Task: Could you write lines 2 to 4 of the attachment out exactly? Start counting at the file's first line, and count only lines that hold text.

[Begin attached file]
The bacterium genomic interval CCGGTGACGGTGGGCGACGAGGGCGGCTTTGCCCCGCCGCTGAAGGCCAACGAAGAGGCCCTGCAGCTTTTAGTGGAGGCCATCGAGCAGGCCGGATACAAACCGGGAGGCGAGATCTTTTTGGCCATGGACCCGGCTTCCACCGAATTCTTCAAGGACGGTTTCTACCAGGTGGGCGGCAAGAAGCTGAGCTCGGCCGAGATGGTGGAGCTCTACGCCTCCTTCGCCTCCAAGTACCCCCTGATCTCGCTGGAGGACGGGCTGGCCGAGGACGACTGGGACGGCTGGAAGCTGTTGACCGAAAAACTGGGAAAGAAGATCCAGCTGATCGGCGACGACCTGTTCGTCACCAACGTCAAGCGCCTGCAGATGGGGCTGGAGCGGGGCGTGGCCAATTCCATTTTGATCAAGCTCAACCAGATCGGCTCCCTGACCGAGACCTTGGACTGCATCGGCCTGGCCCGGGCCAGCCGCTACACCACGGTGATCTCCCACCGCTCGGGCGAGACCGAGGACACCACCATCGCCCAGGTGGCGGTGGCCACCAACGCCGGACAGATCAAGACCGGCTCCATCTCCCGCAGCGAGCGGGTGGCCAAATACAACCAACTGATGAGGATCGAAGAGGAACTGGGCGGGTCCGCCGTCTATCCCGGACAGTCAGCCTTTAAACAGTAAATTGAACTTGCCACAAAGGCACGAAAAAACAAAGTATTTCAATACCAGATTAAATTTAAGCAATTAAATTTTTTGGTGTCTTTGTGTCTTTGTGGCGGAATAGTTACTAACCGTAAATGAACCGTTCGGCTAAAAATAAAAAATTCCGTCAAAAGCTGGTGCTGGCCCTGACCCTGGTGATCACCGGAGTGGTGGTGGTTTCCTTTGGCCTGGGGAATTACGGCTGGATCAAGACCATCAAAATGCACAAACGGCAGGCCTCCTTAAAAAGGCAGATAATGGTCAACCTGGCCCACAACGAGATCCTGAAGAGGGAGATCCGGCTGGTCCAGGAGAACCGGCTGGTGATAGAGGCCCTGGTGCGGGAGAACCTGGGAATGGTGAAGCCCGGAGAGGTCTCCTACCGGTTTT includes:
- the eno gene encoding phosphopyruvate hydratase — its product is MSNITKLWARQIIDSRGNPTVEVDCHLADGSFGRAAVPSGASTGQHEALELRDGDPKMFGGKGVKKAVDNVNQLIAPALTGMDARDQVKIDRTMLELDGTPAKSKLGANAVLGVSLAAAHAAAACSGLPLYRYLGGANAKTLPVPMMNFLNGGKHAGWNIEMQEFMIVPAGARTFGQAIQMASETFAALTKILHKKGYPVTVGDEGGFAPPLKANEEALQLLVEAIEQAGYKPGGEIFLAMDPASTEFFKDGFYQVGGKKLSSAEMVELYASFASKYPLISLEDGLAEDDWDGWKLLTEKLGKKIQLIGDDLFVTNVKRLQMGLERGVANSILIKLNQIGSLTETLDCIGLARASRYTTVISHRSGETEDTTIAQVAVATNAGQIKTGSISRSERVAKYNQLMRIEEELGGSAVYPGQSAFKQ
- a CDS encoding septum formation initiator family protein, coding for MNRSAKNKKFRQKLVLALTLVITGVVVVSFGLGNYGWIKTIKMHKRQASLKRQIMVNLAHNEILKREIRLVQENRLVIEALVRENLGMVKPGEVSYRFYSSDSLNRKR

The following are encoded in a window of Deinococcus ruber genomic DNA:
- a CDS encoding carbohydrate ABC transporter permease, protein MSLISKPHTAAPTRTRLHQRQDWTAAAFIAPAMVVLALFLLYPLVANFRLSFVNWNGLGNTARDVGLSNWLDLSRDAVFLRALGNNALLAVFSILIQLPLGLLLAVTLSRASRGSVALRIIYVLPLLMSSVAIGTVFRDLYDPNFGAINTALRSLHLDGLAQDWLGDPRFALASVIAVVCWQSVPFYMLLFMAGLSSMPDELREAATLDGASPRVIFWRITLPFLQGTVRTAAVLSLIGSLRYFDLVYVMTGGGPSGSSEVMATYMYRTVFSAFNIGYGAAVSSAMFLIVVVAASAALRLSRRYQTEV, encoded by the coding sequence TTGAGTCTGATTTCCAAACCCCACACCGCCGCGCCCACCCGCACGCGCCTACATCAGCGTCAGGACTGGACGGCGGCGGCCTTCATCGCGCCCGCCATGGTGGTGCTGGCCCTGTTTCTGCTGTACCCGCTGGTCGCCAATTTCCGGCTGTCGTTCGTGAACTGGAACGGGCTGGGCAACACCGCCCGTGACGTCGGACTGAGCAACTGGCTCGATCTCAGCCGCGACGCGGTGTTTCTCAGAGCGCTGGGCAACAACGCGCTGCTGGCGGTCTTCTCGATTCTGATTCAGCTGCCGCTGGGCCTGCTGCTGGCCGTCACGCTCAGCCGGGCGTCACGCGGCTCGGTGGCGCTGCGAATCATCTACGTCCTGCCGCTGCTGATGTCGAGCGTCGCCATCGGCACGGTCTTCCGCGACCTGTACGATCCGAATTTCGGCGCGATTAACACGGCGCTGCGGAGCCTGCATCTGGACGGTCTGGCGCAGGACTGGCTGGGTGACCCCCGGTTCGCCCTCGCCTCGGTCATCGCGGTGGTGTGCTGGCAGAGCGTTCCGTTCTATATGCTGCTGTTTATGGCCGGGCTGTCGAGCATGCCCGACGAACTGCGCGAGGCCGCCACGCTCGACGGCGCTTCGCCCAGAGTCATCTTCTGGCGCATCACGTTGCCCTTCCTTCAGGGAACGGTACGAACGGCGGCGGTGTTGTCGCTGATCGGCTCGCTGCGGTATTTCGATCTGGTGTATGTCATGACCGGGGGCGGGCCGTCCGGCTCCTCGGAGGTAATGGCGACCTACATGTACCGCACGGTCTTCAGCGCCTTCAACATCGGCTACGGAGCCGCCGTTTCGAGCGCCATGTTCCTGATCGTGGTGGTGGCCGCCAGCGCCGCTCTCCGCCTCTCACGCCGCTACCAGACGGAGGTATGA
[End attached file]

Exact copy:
- the eno gene encoding phosphopyruvate hydratase — its product is MSNITKLWARQIIDSRGNPTVEVDCHLADGSFGRAAVPSGASTGQHEALELRDGDPKMFGGKGVKKAVDNVNQLIAPALTGMDARDQVKIDRTMLELDGTPAKSKLGANAVLGVSLAAAHAAAACSGLPLYRYLGGANAKTLPVPMMNFLNGGKHAGWNIEMQEFMIVPAGARTFGQAIQMASETFAALTKILHKKGYPVTVGDEGGFAPPLKANEEALQLLVEAIEQAGYKPGGEIFLAMDPASTEFFKDGFYQVGGKKLSSAEMVELYASFASKYPLISLEDGLAEDDWDGWKLLTEKLGKKIQLIGDDLFVTNVKRLQMGLERGVANSILIKLNQIGSLTETLDCIGLARASRYTTVISHRSGETEDTTIAQVAVATNAGQIKTGSISRSERVAKYNQLMRIEEELGGSAVYPGQSAFKQ
- a CDS encoding septum formation initiator family protein, coding for MNRSAKNKKFRQKLVLALTLVITGVVVVSFGLGNYGWIKTIKMHKRQASLKRQIMVNLAHNEILKREIRLVQENRLVIEALVRENLGMVKPGEVSYRFYSSDSLNRKR

The following are encoded in a window of Deinococcus ruber genomic DNA: